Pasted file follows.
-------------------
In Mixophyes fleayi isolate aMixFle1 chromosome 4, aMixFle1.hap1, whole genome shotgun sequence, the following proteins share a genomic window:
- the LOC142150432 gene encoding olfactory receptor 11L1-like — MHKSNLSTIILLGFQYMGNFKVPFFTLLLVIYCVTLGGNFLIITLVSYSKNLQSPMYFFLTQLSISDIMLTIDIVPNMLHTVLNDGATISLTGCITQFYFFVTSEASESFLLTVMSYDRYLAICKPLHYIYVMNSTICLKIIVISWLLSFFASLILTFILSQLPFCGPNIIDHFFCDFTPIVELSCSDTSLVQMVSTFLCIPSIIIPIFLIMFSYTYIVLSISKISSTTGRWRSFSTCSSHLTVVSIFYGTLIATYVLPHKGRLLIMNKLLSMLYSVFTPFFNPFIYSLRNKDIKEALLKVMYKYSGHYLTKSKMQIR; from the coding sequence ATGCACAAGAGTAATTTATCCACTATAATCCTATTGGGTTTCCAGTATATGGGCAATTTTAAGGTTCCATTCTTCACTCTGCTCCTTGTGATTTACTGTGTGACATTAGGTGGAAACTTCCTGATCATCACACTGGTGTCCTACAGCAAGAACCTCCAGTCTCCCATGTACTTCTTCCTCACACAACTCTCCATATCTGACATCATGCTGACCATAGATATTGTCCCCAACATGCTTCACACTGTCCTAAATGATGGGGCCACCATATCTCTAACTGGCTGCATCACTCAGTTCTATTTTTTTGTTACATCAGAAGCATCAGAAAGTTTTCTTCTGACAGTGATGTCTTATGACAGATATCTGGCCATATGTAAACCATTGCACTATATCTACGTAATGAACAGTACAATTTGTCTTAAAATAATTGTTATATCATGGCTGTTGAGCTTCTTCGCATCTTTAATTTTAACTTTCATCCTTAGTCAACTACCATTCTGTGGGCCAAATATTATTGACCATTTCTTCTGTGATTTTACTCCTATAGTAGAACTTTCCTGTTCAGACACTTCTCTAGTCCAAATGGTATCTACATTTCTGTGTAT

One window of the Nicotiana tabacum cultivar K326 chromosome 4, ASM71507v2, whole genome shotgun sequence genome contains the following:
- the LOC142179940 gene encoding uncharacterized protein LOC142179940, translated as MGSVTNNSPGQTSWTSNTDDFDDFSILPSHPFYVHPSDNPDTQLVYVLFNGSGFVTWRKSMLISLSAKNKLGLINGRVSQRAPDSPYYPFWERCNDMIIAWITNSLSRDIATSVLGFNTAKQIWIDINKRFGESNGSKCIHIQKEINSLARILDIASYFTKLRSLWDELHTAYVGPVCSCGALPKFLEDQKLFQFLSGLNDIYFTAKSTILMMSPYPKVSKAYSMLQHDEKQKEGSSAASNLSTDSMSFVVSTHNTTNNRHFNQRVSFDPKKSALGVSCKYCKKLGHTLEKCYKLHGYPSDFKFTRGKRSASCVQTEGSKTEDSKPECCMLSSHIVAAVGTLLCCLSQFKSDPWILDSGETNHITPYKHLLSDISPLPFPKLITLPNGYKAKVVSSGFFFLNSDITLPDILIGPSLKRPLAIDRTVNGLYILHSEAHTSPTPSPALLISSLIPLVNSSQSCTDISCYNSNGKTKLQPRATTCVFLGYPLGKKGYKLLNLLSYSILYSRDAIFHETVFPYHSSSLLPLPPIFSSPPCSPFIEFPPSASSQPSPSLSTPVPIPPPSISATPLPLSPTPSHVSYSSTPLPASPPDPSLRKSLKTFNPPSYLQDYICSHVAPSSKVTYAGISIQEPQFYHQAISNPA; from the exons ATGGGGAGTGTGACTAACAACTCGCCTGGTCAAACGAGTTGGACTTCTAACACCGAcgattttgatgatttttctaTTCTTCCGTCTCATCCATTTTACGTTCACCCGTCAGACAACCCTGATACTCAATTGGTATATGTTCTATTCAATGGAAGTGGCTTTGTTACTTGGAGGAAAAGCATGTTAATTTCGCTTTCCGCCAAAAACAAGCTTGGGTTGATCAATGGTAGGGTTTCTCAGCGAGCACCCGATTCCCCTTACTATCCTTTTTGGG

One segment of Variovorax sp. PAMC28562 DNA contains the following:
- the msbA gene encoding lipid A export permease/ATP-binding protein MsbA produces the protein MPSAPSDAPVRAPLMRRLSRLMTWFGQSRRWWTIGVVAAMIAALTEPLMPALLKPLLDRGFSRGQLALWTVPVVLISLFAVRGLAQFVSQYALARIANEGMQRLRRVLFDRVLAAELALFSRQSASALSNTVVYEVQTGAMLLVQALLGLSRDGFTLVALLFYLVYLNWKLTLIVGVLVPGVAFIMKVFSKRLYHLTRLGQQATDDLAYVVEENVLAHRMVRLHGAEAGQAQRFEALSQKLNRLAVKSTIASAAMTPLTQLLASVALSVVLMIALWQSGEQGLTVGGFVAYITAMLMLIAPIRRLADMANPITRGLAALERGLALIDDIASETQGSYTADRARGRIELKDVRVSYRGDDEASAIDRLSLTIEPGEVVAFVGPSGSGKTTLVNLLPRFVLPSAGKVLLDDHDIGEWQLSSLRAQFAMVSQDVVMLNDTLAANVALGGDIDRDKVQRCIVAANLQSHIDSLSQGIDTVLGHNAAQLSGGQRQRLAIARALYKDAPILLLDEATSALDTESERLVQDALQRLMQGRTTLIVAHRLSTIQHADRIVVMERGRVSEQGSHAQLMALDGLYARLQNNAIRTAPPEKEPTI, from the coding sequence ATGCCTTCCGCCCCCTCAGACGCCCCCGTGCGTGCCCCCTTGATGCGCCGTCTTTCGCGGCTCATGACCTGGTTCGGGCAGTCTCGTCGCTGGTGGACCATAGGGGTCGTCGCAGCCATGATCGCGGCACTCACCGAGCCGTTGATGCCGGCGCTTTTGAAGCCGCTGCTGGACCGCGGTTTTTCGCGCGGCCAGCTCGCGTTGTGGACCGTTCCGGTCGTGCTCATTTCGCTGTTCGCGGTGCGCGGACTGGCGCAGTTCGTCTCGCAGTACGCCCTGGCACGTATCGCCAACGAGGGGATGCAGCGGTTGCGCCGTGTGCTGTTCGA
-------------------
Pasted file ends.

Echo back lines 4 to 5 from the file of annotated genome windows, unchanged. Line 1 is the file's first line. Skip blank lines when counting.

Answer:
- the LOC142179940 gene encoding uncharacterized protein LOC142179940, translated as MGSVTNNSPGQTSWTSNTDDFDDFSILPSHPFYVHPSDNPDTQLVYVLFNGSGFVTWRKSMLISLSAKNKLGLINGRVSQRAPDSPYYPFWERCNDMIIAWITNSLSRDIATSVLGFNTAKQIWIDINKRFGESNGSKCIHIQKEINSLARILDIASYFTKLRSLWDELHTAYVGPVCSCGALPKFLEDQKLFQFLSGLNDIYFTAKSTILMMSPYPKVSKAYSMLQHDEKQKEGSSAASNLSTDSMSFVVSTHNTTNNRHFNQRVSFDPKKSALGVSCKYCKKLGHTLEKCYKLHGYPSDFKFTRGKRSASCVQTEGSKTEDSKPECCMLSSHIVAAVGTLLCCLSQFKSDPWILDSGETNHITPYKHLLSDISPLPFPKLITLPNGYKAKVVSSGFFFLNSDITLPDILIGPSLKRPLAIDRTVNGLYILHSEAHTSPTPSPALLISSLIPLVNSSQSCTDISCYNSNGKTKLQPRATTCVFLGYPLGKKGYKLLNLLSYSILYSRDAIFHETVFPYHSSSLLPLPPIFSSPPCSPFIEFPPSASSQPSPSLSTPVPIPPPSISATPLPLSPTPSHVSYSSTPLPASPPDPSLRKSLKTFNPPSYLQDYICSHVAPSSKVTYAGISIQEPQFYHQAISNPA; from the exons ATGGGGAGTGTGACTAACAACTCGCCTGGTCAAACGAGTTGGACTTCTAACACCGAcgattttgatgatttttctaTTCTTCCGTCTCATCCATTTTACGTTCACCCGTCAGACAACCCTGATACTCAATTGGTATATGTTCTATTCAATGGAAGTGGCTTTGTTACTTGGAGGAAAAGCATGTTAATTTCGCTTTCCGCCAAAAACAAGCTTGGGTTGATCAATGGTAGGGTTTCTCAGCGAGCACCCGATTCCCCTTACTATCCTTTTTGGG

One segment of Variovorax sp. PAMC28562 DNA contains the following: